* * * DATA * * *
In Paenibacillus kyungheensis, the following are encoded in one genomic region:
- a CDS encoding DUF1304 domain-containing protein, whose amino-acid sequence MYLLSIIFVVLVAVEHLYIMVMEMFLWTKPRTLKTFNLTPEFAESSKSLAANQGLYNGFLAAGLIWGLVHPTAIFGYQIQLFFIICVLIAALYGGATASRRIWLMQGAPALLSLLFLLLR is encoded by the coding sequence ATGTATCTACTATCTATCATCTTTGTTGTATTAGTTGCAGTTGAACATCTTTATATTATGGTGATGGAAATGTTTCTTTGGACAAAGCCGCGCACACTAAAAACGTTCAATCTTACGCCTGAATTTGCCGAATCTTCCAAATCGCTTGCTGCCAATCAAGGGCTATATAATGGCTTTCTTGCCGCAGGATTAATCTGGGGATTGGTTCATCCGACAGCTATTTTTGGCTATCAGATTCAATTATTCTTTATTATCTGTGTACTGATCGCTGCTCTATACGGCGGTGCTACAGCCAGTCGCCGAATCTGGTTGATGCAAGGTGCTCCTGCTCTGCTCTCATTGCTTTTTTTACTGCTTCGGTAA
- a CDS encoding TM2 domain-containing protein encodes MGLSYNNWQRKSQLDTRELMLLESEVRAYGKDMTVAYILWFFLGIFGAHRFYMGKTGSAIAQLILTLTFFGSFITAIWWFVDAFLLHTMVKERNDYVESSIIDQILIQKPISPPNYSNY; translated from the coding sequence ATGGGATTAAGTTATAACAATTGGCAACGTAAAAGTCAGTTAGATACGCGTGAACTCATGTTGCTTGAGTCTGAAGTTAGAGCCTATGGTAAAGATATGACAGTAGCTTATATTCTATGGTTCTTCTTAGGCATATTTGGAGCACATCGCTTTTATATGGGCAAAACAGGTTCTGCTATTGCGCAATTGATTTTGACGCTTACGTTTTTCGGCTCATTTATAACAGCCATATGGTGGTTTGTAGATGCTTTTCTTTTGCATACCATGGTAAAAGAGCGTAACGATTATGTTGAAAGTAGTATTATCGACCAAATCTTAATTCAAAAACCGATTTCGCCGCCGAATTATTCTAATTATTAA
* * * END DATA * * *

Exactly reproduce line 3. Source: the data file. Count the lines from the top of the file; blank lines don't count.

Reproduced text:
- a CDS encoding TM2 domain-containing protein encodes MGLSYNNWQRKSQLDTRELMLLESEVRAYGKDMTVAYILWFFLGIFGAHRFYMGKTGSAIAQLILTLTFFGSFITAIWWFVDAFLLHTMVKERNDYVESSIIDQILIQKPISPPNYSNY; translated from the coding sequence ATGGGATTAAGTTATAACAATTGGCAACGTAAAAGTCAGTTAGATACGCGTGAACTCATGTTGCTTGAGTCTGAAGTTAGAGCCTATGGTAAAGATATGACAGTAGCTTATATTCTATGGTTCTTCTTAGGCATATTTGGAGCACATCGCTTTTATATGGGCAAAACAGGTTCTGCTATTGCGCAATTGATTTTGACGCTTACGTTTTTCGGCTCATTTATAACAGCCATATGGTGGTTTGTAGATGCTTTTCTTTTGCATACCATGGTAAAAGAGCGTAACGATTATGTTGAAAGTAGTATTATCGACCAAATCTTAATTCAAAAACCGATTTCGCCGCCGAATTATTCTAATTATTAA